Wondering what a social worker can do in the policy field or what policy work entails?
Attend our upcoming panel discussion to meet experienced professionals and learn about the different ways social workers can make an impact in the policy space, as well as steps you can take to navigate your own path toward similar roles.
Wednesday, February 12
12:15 – 1:45 PM
Register (live-stream link will be made available to those who register)
In-person attendance is strongly encouraged.
ERICKA ECHAVARRIA ’08 (Moderator)
Associate Director, Field Education at Columbia School of Social Work
Ericka Echavarria is a private consultant and a mitigation specialist. Through comprehensive psychological investigations and narratives, she advocates on behalf of clients facing the death penalty in capital murder cases, as well as clients in the federal and state criminal justice system.
Her areas of focus include: criminal and family law, child welfare, school social work, addiction, trauma, mental health, and case management. She has advocated for immigrant survivors of domestic violence; families and children in the family court and child welfare systems; clients struggling with addiction; defendants in the federal and state criminal justice system; and children facing learning, emotional, behavioral, and psychological difficulties in school. She has provided technical assistance to other advocates who provide services to these clients by conducting training in mental health, self-awareness, diversity, motivation, and behavior management.
She earned her MSW from the Columbia School of Social Work in 2008, and her JD from Albany Law School in 2002.
LAURA ILOWITE ‘15
Community Engagement Director, Arthritis Foundation
Laura Ilowite, LMSW, is the Community Engagement Director at the Arthritis Foundation. She received her Master of Social Work from Columbia University where she was awarded the Mae L. Wien Prize. She specialized in AGPP with a Health, Mental Health, and Disabilities field of practice. Laura has worked at nonprofits such as Active Minds, National Eating Disorders Association, and Spence-Chapin doing advocacy, program management, community outreach, and community education. She’s passionate about healthcare, women’s issues, families and working for mission focused organization.
Director, Global Drug Policy Program, Open Society Foundations
Kasia Malinowska is the director of the Global Drug Policy Program at the Open Society Foundations, which promotes drug policies rooted in human rights, social justice, and public health. She previously led the Open Society’s International Harm Reduction Development program, which supports the health and human rights of people who use drugs. Before joining the Open Society Foundations, she worked for the United Nations Development Program in New York and Warsaw, leading capacity building and drug and HIV policy reform in Central and Eastern Europe and the former Soviet Union.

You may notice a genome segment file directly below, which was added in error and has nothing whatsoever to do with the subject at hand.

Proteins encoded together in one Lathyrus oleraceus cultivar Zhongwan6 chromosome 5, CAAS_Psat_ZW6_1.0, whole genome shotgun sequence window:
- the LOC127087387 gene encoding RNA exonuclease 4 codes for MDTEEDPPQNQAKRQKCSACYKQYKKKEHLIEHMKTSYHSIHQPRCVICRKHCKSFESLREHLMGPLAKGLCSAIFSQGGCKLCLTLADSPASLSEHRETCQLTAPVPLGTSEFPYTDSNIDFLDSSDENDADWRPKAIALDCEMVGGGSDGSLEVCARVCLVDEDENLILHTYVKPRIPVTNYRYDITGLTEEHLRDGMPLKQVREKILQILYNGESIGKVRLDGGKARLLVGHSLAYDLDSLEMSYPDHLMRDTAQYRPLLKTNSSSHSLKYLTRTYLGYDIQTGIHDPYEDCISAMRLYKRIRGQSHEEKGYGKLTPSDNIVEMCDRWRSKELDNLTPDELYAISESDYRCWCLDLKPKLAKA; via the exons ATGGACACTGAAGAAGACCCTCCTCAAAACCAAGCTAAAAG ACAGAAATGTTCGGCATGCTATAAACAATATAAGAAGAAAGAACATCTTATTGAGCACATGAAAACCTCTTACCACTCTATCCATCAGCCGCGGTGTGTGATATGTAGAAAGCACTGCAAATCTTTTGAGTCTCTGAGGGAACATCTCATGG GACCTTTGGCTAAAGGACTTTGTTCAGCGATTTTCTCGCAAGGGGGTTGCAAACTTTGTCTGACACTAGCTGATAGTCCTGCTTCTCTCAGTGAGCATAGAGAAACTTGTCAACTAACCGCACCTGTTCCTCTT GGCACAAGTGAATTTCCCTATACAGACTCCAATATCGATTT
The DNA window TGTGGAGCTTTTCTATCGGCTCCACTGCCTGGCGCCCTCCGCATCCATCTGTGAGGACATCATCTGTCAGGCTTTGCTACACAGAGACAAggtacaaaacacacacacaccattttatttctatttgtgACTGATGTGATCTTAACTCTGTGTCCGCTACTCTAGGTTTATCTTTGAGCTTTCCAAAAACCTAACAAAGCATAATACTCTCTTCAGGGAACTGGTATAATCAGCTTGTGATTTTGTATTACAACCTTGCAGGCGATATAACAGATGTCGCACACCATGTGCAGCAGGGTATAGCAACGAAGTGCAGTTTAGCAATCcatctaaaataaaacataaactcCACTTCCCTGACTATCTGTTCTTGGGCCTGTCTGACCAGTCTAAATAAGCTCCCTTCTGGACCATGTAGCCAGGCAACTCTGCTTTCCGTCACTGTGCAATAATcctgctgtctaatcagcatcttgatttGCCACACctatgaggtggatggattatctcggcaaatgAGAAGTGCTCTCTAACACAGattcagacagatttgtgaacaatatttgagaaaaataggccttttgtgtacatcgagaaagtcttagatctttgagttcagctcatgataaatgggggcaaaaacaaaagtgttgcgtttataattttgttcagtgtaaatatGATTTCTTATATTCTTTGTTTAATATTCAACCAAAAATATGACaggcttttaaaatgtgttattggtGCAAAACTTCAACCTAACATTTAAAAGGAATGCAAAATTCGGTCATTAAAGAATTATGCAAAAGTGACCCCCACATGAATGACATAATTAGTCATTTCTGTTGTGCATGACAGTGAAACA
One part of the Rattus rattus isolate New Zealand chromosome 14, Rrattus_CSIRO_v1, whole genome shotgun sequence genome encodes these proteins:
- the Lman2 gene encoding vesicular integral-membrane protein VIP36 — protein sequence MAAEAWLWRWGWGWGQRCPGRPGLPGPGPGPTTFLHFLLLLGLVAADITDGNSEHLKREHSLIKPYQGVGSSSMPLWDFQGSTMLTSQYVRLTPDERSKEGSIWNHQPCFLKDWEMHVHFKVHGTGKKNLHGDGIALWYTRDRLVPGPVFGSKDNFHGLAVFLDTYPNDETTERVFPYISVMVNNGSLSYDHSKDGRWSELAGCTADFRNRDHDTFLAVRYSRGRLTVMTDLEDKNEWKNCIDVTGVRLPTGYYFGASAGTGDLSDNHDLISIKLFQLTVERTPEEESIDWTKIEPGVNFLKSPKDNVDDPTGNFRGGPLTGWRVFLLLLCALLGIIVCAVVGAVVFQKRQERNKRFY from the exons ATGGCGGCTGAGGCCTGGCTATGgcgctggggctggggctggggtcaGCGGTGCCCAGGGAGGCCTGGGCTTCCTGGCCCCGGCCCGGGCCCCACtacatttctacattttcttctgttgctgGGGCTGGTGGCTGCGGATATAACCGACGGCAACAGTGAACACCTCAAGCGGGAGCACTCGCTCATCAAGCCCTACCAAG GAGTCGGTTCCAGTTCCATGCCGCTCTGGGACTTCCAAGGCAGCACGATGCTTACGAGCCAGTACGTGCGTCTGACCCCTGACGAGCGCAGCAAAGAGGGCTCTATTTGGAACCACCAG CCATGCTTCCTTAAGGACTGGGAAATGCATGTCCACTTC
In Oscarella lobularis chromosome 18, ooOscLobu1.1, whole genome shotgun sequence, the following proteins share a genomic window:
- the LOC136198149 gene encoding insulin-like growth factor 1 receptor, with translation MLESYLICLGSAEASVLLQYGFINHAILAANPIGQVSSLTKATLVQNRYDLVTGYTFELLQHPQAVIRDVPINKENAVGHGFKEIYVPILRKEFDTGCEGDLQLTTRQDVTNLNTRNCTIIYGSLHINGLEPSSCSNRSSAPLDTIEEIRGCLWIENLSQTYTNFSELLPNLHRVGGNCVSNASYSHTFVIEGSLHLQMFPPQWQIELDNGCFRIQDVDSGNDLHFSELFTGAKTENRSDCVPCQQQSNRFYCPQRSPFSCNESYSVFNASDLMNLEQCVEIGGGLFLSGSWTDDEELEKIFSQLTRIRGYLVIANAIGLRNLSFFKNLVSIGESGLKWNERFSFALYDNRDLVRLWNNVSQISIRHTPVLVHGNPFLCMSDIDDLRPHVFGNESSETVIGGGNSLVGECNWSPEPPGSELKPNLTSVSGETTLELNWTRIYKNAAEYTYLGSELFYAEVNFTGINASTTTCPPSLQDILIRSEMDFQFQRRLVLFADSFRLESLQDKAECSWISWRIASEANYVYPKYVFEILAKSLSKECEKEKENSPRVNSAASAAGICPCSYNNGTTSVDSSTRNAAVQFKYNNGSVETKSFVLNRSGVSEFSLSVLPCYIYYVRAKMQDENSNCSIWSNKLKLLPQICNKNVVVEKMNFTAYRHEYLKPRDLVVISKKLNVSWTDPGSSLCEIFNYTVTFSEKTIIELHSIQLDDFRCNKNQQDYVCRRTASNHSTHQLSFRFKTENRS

Kasia publishes regularly on drug policy as it relates to women, social justice, health, human rights, civil society, and governance. Her academic publications include works in the Lancet, the British Medical Journal, and the International Journal on Drug Policy. She wrote her doctoral dissertation on “HIV among Drug Users in Poland: The Paradoxes of an Epidemic.”
Kasia co-authored Poland’s first National AIDS program; helped formulate policy at the Global Fund to Fight AIDS, Tuberculosis, and Malaria; the World Health Organization; and the Millennium Project Task Force on HIV/AIDS, TB, and Malaria. Kasia holds an MSW from the University of Pennsylvania and a DrPH from Columbia University.
CHRISTELLE N. ONWU ‘15
Lead Advisor for African Communities and an Equal Employment Opportunity Recruitment Strategist at the New York City Commission on Human Rights
Christelle Onwu is 2017 graduate of the Coro Immigrant Civic Leadership Program (ICLP), and serves as an Adjunct Professor at John Jay College of Criminal Justice, where she teaches a course on Justice in the Africana World in the Africana Department. She is a fierce advocate for under-served populations with a focus on African communities in New York City. In her role at the Commission, Christelle advocates and mobilizes the African community throughout the five boroughs, and has given an unprecedented voice to the fastest growing immigrant group in New York City, while also championing the causes of other communities.
Prior to the Commission, Christelle served as a Social Worker Supervisor at Sauti Yetu Center for African Women and Families. There she provided bilingual (French and English) counseling and case management to survivors of gender-based violence. She also served as a Policy Analyst at Safe Passage Project, New York Law School, where she worked with an interdisciplinary team of people to analyze quantitative and qualitative research data on immigration policies within New York City and State. Furthermore, Christelle interned at Families for Freedom as a Policy Analyst, where she drafted policy memos on how to handle diverse foreign nationals who are facing deportations with criminal convictions. She earned her Bachelor degree at John Jay College of Criminal Justice and a Master of Science in Social Work Policy at Columbia University School of School Work, where her article titled “Understanding Female Genital Cutting in the United Kingdom within Immigrant Communities” was published in the Social Work Review. She is a proud New Yorker, lives in the Bronx with her family, and hails from Cameroon. She is fluent in French, pidgin, and Eton.